Cooking with an Air Fryer: Is it Good or Bad for Your Body?

Jan 19, 2021 10:55 PM EST | By Josh Summers (staff@foodworldnews.com)

Cooking with an Air Fryer: Is it Good or Bad for Your Body?
(Photo : Sean Gallup)
A hostess serves up french fries prepared in the Philips AirFryer, which uses no cooking oil, at the Philips stand at the 2010 IFA technology and consumer electronics trade fair at Messe Berlin on September 3, 2010 in Berlin, Germany. The 2010 IFA will be open to the public from September 3-8.

Air fryers are one of the new kitchen devices that have gained popularity because of their promises concerning health.

Traditionally, when people fry their foods, they use oils that heighten the risk of certain diseases because, technically, that is fat. But when it comes to cooking with an air fryer, the oil used to make the rinds of your food crispy is removed, but still, the device makes it crispy.

This feature of the health fryer may be the culprit of its entrance in the limelight because, according to Healthline, they claim to lower the fat content of your favorite fried foods like french fries, chicken wings, empanadas, and fish sticks.

Also, you don't have to occasionally flip the food inside the air fryer to make sure that there is no burned food. The convenience and health promise this device use may have attracted users from all over the world.

Read also: 7 Worst Frying Mistakes You Commit That Are Ruining Your Food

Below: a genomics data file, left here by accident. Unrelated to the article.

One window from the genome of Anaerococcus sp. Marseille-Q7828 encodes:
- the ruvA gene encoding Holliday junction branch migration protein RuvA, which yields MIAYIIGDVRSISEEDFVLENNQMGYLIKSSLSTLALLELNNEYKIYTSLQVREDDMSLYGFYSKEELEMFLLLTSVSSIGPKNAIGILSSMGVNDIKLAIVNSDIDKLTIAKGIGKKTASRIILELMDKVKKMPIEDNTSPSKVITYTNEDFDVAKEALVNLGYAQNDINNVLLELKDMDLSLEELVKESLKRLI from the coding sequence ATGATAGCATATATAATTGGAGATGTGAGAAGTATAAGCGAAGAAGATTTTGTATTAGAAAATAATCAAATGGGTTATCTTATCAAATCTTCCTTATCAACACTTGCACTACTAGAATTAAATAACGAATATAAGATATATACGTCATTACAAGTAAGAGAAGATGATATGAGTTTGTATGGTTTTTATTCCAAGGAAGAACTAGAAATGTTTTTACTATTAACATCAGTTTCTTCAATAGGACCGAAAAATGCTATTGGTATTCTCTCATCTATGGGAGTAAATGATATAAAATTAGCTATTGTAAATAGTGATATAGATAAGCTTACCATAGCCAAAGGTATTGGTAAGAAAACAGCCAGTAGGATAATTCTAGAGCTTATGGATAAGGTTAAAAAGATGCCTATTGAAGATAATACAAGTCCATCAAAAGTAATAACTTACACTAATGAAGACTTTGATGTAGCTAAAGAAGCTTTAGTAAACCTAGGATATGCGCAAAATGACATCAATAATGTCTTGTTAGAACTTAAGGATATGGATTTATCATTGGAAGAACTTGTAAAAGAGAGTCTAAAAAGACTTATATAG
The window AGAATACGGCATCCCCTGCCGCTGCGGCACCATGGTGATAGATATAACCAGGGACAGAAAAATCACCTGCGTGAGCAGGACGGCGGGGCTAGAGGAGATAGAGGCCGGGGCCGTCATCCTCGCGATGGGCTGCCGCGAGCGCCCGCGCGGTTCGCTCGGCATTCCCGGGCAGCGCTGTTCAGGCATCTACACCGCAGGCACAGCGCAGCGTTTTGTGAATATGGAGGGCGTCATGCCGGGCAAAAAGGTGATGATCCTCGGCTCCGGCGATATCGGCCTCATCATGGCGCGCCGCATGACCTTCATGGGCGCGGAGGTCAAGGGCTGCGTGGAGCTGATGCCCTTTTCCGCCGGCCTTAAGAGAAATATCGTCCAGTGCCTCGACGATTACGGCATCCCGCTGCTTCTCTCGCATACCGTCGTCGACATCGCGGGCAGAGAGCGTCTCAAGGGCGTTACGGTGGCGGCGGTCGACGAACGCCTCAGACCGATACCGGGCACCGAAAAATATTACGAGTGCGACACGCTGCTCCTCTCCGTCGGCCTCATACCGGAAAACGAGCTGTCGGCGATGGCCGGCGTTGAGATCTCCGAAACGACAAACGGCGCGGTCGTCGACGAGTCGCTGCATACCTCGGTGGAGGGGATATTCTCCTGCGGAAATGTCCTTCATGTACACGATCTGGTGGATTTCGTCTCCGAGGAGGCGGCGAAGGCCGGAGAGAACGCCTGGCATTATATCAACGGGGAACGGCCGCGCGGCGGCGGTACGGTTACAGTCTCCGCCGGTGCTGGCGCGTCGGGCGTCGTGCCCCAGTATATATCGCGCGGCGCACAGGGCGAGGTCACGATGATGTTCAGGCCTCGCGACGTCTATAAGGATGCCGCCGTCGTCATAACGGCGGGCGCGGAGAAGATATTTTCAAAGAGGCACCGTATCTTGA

Air Fryer Health Benefits

WebMD reports that air fryers can fry anything that is usually fried with oil. They add that the only difference is that it does utilize oil, and the heated air circulates and is pushed by a fan that cooks the food and makes it crispy enough as if it was fried.

Cleveland Clinic notes that when used properly, the body can benefit from an air fryer's use because in their interview with dietitian Ariana Cucuzza, RD, the dietitian shares that most people reduce their calorie intake to 70 percent to 80 percent on average. This only means that when used properly, air fryers can aid in weight loss.

Medical News Today adds that another benefit this device offers is avoiding or lowering the risk of people having acrylamide in their food.

This chemical is formed in some foods like potatoes when it is high-heated. Healthline points out that this compound is classified by International Agency for Research on Cancer to be a possible carcinogen.

WebMD mentions a study demonstrating that air frying lowers the amount of acrylamide in potatoes by 90 percent.

Downside of Using Air Fryer

Cucuzza shares in their interview with Cleveland Clinic that if the air fryer is used every day, people will miss out on the benefits of plant-based fats like avocado oil and olive oil healthy. They add that when the setting is not right, it can still serve charred food.

WebMD mentions another study that shows air frying of fish raised the amount of cholesterol oxidation products, which is linked by studies to coronary heart disease, cancer, and hardening of arteries. 

However, the health site notes that adding parsley, chives, and a mixture of both can lower the amount of cholesterol oxidation products.

Healthline adds that frequently eating fried food has a relationship with type 2 diabetes and certain types of cancer like lung, prostate, and oral cancers. Medical News Today that air fried foods are still fried foods is why caution is still given to air fryer users.

With this data, we can say that cooking with an air fryer is both good and bad for the body. Moderation is still the key to enjoy the health benefits it offers, and excessive use can lead to danger that you might regret later on.

Related article: Double Frying: The Science To Making Crusty Foods

WATCH: How Does an Air Fryer Work - Is An Air Fryer Healthy? from Sweet Home

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